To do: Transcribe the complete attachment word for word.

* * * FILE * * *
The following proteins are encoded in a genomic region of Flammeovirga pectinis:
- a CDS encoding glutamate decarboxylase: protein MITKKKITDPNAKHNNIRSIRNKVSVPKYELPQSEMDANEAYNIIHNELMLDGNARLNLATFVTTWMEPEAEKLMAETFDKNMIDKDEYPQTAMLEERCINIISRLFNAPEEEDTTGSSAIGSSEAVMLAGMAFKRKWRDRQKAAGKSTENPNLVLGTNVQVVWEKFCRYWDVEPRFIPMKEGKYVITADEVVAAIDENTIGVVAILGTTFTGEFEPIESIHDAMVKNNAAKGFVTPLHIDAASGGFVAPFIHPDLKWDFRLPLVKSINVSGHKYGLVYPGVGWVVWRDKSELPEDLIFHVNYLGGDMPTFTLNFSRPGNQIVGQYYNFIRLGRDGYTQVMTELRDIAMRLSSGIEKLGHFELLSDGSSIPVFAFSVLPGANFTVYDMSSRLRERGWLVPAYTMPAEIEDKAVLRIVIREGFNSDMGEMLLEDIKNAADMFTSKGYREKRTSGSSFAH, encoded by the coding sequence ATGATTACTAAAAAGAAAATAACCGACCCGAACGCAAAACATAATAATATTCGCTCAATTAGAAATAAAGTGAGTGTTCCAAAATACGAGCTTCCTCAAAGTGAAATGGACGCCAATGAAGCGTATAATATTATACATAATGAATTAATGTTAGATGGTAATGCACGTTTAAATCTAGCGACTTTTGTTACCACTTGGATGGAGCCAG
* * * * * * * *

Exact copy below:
The following proteins are encoded in a genomic region of Flammeovirga pectinis:
- a CDS encoding glutamate decarboxylase: protein MITKKKITDPNAKHNNIRSIRNKVSVPKYELPQSEMDANEAYNIIHNELMLDGNARLNLATFVTTWMEPEAEKLMAETFDKNMIDKDEYPQTAMLEERCINIISRLFNAPEEEDTTGSSAIGSSEAVMLAGMAFKRKWRDRQKAAGKSTENPNLVLGTNVQVVWEKFCRYWDVEPRFIPMKEGKYVITADEVVAAIDENTIGVVAILGTTFTGEFEPIESIHDAMVKNNAAKGFVTPLHIDAASGGFVAPFIHPDLKWDFRLPLVKSINVSGHKYGLVYPGVGWVVWRDKSELPEDLIFHVNYLGGDMPTFTLNFSRPGNQIVGQYYNFIRLGRDGYTQVMTELRDIAMRLSSGIEKLGHFELLSDGSSIPVFAFSVLPGANFTVYDMSSRLRERGWLVPAYTMPAEIEDKAVLRIVIREGFNSDMGEMLLEDIKNAADMFTSKGYREKRTSGSSFAH, encoded by the coding sequence ATGATTACTAAAAAGAAAATAACCGACCCGAACGCAAAACATAATAATATTCGCTCAATTAGAAATAAAGTGAGTGTTCCAAAATACGAGCTTCCTCAAAGTGAAATGGACGCCAATGAAGCGTATAATATTATACATAATGAATTAATGTTAGATGGTAATGCACGTTTAAATCTAGCGACTTTTGTTACCACTTGGATGGAGCCAG